“Preferential treatment”: Virgin claims government has hindered its ability to compete with Qantas

“Preferential treatment”: Virgin claims government has hindered its ability to compete with Qantas

Virgin Australia has made a submission in a parliamentary inquiry where it claimed that the government’s blocking of Qatar Airways has harmed its ability to compete with Qantas.

The inquiry was called to examine why the government refused Qatar Airways’ application to up its capacity into Australia at a time when airfares are well above pre-pandemic levels.

Via its partnership with Qatar Airways, Etihad and Singapore Airlines, Virgin said that it holds a 23 per cent share of the Europe and Middle East market. The airline claims that if Qatar was allowed to double its capacity to four major cities in Australia, this share would have increased up to 27 per cent.

“In declining [Qatar]’s request, the federal government has negatively impacted the competitive position of Virgin Australia in favour of our far larger rival,” the submission reads.

“In the face of the compelling economic argument in favour of 28 additional services each week from Qatar Airways, including the clear benefit it provides to improving domestic aviation competitiveness, the decision to decline the … request, let alone to not even open negotiations with Qatar, creates a perception that [Qantas] is receiving preferential treatment.”

The government has been accused of being in cahoots with Qantas after Anthony Albanese’s son received membership for the highly exclusive Chairman’s Lounge.

The head of Flight Centre, Graham ‘Skroo’ Turner, believes that the blocking, while given by transport minister Catherine King, could have come from Albanese himself.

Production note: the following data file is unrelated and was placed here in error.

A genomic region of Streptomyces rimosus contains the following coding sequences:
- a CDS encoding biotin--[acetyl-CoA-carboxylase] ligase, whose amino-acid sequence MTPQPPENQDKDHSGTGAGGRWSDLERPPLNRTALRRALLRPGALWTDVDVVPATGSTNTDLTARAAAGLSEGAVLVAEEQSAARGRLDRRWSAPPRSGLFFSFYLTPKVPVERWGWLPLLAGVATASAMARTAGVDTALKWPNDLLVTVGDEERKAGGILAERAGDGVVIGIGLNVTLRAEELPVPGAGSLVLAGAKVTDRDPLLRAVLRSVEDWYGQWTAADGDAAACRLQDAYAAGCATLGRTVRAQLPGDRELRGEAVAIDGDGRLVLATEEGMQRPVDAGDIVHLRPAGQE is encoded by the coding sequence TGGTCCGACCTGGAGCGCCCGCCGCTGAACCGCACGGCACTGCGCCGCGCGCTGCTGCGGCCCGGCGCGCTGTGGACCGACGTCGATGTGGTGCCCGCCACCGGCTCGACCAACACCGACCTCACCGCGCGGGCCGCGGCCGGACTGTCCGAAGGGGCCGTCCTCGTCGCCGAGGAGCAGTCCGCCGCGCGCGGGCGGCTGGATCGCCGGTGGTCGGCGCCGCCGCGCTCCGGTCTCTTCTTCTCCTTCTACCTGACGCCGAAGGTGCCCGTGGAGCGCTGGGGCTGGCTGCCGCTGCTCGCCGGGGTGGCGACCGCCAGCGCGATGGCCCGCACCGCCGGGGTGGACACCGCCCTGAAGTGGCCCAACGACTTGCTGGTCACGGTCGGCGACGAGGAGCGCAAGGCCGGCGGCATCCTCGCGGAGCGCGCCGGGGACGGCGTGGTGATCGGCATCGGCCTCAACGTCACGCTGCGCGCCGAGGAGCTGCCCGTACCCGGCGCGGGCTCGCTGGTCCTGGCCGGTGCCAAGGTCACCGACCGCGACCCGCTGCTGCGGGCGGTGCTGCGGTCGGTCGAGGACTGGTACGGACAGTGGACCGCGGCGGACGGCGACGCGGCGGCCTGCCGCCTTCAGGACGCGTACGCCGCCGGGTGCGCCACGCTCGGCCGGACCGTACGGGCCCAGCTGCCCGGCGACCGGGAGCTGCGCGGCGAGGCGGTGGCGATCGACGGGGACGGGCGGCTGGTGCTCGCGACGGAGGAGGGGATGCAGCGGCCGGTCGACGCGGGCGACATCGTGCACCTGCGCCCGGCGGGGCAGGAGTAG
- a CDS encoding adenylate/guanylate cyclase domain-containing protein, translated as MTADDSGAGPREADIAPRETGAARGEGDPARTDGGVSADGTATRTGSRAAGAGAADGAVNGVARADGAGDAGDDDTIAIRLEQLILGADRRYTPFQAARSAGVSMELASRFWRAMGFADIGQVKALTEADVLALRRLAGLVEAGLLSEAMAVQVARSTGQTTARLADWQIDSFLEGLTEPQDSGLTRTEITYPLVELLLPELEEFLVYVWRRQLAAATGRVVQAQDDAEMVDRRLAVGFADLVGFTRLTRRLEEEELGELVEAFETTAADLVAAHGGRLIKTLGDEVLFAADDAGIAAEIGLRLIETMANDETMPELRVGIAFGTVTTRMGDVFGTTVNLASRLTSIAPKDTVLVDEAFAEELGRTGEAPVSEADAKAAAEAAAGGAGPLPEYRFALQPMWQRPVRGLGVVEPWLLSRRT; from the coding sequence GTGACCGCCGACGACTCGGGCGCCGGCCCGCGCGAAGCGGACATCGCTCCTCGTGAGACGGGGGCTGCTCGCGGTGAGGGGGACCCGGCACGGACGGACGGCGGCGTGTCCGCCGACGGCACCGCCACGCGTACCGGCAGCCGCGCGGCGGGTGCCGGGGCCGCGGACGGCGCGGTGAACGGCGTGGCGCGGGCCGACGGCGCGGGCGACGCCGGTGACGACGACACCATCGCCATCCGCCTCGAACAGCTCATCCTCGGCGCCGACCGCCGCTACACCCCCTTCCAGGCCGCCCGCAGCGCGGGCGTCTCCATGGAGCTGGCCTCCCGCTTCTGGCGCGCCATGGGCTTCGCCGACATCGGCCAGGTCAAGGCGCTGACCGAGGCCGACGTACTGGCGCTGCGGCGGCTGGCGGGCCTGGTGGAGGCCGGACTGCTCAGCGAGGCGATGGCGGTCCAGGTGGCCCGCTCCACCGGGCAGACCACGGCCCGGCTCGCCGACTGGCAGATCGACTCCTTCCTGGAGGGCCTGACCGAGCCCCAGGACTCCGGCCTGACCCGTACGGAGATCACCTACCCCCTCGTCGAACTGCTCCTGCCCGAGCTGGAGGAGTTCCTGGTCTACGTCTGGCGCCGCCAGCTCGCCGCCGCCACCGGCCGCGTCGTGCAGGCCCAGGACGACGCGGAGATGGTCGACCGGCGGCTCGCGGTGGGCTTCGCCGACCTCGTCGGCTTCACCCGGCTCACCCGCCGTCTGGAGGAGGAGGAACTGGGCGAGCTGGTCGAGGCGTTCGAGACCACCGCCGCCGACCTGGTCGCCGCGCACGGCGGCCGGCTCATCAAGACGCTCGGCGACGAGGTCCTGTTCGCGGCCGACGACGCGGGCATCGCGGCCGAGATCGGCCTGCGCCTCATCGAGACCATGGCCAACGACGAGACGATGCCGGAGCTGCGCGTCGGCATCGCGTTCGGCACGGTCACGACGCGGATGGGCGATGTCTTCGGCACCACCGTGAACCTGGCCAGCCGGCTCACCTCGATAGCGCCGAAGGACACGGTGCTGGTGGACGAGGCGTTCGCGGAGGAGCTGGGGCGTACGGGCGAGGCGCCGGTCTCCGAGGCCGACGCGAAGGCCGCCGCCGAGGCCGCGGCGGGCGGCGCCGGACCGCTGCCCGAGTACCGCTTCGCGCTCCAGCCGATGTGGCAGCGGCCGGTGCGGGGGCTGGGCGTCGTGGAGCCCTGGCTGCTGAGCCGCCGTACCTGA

On Qantas’ alleged anti-competitive behaviour, Virgin said it was quite clear why the Qantas Group would look to block Qatar Airways’ expansion.

“That’s what competitors do, particularly when Qantas Group’s record profit in FY23 is underpinned by record breaking international earnings,” the airline’s submission read.

“Those earnings before interest and tax (EBIT) over the six months to June 2023 were more than double Qantas’ previous record (6 months to June 2015). And the level of income that Qantas generated from its international operations in FY23, well beyond pre-COVID levels, can largely be attributed to abnormally high airfares driven by the sluggish return of international capacity in most of their key markets.”

At the inquiry last week, the CEO of the Australian Travel Industry Association (ATIA), Dean Long, and Skroo argued that Australia needs more open skies agreements as high airfares and instances such as the blocking of Qatar hinder the recovering travel industry.

Long told the senate a “revolution rather than a recalibration of Australia’s aviation industry is needed to ensure consumers are better supported.”

“Until consumers are at the heart of decisions being made about which airlines fly in and out of Australia, and it’s not just about the impact on airlines, we won’t see improvement. The current approach was born in 1944 and it’s frankly outdated.”

The senate inquiry will meet again tomorrow and present a final report by 9 October.

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